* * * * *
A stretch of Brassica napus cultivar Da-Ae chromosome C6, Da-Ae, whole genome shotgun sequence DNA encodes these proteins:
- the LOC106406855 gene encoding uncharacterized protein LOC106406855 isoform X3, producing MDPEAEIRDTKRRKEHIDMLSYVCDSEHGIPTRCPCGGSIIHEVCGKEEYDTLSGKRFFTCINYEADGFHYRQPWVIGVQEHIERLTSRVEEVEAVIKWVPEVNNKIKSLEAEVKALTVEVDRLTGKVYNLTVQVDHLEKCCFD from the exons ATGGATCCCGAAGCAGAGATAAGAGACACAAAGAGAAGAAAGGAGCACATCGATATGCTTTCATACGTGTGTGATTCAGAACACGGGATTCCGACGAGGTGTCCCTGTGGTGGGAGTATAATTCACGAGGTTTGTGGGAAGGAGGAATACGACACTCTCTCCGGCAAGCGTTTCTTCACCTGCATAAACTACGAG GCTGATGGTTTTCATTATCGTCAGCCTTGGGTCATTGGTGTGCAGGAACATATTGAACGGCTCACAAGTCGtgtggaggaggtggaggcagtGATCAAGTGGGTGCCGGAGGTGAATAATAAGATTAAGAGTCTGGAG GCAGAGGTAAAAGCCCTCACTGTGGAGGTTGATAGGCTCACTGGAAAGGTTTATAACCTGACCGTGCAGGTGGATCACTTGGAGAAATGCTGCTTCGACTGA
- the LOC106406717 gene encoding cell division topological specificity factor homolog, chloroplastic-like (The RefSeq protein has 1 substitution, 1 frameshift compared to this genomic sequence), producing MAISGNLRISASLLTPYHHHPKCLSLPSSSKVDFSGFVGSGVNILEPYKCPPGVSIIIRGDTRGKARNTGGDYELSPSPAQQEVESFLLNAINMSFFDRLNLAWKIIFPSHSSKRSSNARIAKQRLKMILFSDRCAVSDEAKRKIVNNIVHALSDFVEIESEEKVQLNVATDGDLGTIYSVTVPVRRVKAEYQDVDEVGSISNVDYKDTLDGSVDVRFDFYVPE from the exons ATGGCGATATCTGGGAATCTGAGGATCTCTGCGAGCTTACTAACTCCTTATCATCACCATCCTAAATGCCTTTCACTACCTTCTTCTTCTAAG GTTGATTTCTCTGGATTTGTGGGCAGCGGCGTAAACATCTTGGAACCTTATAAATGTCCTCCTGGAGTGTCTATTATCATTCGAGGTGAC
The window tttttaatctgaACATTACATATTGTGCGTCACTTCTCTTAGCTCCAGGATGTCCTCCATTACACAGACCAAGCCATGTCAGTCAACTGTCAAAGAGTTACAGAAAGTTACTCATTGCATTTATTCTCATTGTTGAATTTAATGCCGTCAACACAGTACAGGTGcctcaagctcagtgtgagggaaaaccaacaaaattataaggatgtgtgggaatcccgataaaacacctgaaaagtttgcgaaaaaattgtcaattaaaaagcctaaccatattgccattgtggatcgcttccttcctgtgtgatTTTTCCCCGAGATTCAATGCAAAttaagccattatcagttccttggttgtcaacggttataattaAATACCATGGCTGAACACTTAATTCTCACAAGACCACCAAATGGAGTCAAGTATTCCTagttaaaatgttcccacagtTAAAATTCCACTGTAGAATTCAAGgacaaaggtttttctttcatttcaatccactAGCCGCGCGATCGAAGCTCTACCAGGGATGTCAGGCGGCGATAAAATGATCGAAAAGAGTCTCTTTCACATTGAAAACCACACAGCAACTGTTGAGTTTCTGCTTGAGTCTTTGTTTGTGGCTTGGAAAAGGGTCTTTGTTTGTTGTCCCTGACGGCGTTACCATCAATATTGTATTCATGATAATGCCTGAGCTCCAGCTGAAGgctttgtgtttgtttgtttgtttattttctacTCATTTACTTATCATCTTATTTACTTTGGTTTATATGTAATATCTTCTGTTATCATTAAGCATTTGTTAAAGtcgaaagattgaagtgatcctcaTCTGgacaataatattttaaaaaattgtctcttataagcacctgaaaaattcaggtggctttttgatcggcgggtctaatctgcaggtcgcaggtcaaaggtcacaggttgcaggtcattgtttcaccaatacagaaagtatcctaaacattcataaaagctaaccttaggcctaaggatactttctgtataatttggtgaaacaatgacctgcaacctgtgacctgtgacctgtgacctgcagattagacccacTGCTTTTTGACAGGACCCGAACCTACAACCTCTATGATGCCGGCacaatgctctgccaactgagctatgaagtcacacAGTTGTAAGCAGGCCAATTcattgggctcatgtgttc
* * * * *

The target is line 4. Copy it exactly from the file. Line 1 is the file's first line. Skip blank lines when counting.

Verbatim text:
The window tttttaatctgaACATTACATATTGTGCGTCACTTCTCTTAGCTCCAGGATGTCCTCCATTACACAGACCAAGCCATGTCAGTCAACTGTCAAAGAGTTACAGAAAGTTACTCATTGCATTTATTCTCATTGTTGAATTTAATGCCGTCAACACAGTACAGGTGcctcaagctcagtgtgagggaaaaccaacaaaattataaggatgtgtgggaatcccgataaaacacctgaaaagtttgcgaaaaaattgtcaattaaaaagcctaaccatattgccattgtggatcgcttccttcctgtgtgatTTTTCCCCGAGATTCAATGCAAAttaagccattatcagttccttggttgtcaacggttataattaAATACCATGGCTGAACACTTAATTCTCACAAGACCACCAAATGGAGTCAAGTATTCCTagttaaaatgttcccacagtTAAAATTCCACTGTAGAATTCAAGgacaaaggtttttctttcatttcaatccactAGCCGCGCGATCGAAGCTCTACCAGGGATGTCAGGCGGCGATAAAATGATCGAAAAGAGTCTCTTTCACATTGAAAACCACACAGCAACTGTTGAGTTTCTGCTTGAGTCTTTGTTTGTGGCTTGGAAAAGGGTCTTTGTTTGTTGTCCCTGACGGCGTTACCATCAATATTGTATTCATGATAATGCCTGAGCTCCAGCTGAAGgctttgtgtttgtttgtttgtttattttctacTCATTTACTTATCATCTTATTTACTTTGGTTTATATGTAATATCTTCTGTTATCATTAAGCATTTGTTAAAGtcgaaagattgaagtgatcctcaTCTGgacaataatattttaaaaaattgtctcttataagcacctgaaaaattcaggtggctttttgatcggcgggtctaatctgcaggtcgcaggtcaaaggtcacaggttgcaggtcattgtttcaccaatacagaaagtatcctaaacattcataaaagctaaccttaggcctaaggatactttctgtataatttggtgaaacaatgacctgcaacctgtgacctgtgacctgtgacctgcagattagacccacTGCTTTTTGACAGGACCCGAACCTACAACCTCTATGATGCCGGCacaatgctctgccaactgagctatgaagtcacacAGTTGTAAGCAGGCCAATTcattgggctcatgtgttc